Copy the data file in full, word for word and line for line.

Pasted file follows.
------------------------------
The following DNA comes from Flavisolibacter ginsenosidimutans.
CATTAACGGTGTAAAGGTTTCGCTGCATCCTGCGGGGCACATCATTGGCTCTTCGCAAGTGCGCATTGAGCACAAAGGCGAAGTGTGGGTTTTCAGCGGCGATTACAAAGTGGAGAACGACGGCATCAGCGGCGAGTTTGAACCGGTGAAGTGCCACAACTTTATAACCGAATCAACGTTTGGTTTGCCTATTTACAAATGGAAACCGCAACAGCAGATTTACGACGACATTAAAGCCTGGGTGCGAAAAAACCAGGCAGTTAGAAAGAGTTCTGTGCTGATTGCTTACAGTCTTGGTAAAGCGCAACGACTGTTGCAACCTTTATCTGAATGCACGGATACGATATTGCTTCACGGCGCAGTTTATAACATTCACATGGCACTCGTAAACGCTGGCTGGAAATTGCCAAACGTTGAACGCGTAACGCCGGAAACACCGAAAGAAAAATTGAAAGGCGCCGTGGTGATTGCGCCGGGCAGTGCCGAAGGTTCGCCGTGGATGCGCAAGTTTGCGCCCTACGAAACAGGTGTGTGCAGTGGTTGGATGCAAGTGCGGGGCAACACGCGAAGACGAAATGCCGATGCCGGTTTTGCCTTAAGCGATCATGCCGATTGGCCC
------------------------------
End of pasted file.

The following DNA comes from Flavisolibacter ginsenosidimutans.
CATTAACGGTGTAAAGGTTTCGCTGCATCCTGCGGGGCACATCATTGGCTCTTCGCAAGTGCGCATTGAGCACAAAGGCGAAGTGTGGGTTTTCAGCGGCGATTACAAAGTGGAGAACGACGGCATCAGCGGCGAGTTTGAACCGGTGAAGTGCCACAACTTTATAACCGAATCAACGTTTGGTTTGCCTATTTACAAATGGAAACCGCAACAGCAGATTTACGACGACATTAAAGCCTGGGTGCGAAAAAACCAGGCAGTTAGAAAGAGTTCTGTGCTGATTGCTTACAGTCTTGGTAAAGCGCAACGACTGTTGCAACCTTTATCTGAATGCACGGATACGATATTGCTTCACGGCGCAGTTTATAACATTCACATGGCACTCGTAAACGCTGGCTGGAAATTGCCAAACGTTGAACGCGTAACGCCGGAAACACCGAAAGAAAAATTGAAAGGCGCCGTGGTGATTGCGCCGGGCAGTGCCGAAGGTTCGCCGTGGATGCGCAAGTTTGCGCCCTACGAAACAGGTGTGTGCAGTGGTTGGATGCAAGTGCGGGGCAACACGCGAAGACGAAATGCCGATGCCGGTTTTGCCTTAAGCGATCATGCCGATTGGCCC